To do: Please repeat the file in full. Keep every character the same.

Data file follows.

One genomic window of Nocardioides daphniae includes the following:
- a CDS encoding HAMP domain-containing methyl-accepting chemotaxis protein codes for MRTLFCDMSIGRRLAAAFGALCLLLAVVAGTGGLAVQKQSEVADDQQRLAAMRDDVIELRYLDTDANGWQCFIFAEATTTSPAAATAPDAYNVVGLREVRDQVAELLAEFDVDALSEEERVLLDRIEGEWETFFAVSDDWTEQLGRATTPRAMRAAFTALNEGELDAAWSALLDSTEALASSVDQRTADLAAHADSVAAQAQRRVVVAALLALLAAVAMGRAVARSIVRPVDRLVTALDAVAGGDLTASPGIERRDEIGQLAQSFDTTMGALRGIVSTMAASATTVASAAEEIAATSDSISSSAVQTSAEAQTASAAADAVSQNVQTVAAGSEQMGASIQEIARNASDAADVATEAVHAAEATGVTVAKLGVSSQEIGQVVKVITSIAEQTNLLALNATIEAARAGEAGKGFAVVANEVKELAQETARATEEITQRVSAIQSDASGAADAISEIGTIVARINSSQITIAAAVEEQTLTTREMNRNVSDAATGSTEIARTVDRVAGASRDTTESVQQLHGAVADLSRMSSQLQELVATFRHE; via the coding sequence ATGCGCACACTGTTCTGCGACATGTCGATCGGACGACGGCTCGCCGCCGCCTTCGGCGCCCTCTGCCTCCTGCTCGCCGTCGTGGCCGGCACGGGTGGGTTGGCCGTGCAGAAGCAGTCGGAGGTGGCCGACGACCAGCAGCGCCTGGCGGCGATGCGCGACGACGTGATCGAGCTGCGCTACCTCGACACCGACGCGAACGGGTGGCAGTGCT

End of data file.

One genomic window of Nocardioides daphniae includes the following:
- a CDS encoding HAMP domain-containing methyl-accepting chemotaxis protein codes for MRTLFCDMSIGRRLAAAFGALCLLLAVVAGTGGLAVQKQSEVADDQQRLAAMRDDVIELRYLDTDANGWQCFIFAEATTTSPAAATAPDAYNVVGLREVRDQVAELLAEFDVDALSEEERVLLDRIEGEWETFFAVSDDWTEQLGRATTPRAMRAAFTALNEGELDAAWSALLDSTEALASSVDQRTADLAAHADSVAAQAQRRVVVAALLALLAAVAMGRAVARSIVRPVDRLVTALDAVAGGDLTASPGIERRDEIGQLAQSFDTTMGALRGIVSTMAASATTVASAAEEIAATSDSISSSAVQTSAEAQTASAAADAVSQNVQTVAAGSEQMGASIQEIARNASDAADVATEAVHAAEATGVTVAKLGVSSQEIGQVVKVITSIAEQTNLLALNATIEAARAGEAGKGFAVVANEVKELAQETARATEEITQRVSAIQSDASGAADAISEIGTIVARINSSQITIAAAVEEQTLTTREMNRNVSDAATGSTEIARTVDRVAGASRDTTESVQQLHGAVADLSRMSSQLQELVATFRHE; via the coding sequence ATGCGCACACTGTTCTGCGACATGTCGATCGGACGACGGCTCGCCGCCGCCTTCGGCGCCCTCTGCCTCCTGCTCGCCGTCGTGGCCGGCACGGGTGGGTTGGCCGTGCAGAAGCAGTCGGAGGTGGCCGACGACCAGCAGCGCCTGGCGGCGATGCGCGACGACGTGATCGAGCTGCGCTACCTCGACACCGACGCGAACGGGTGGCAGTGCT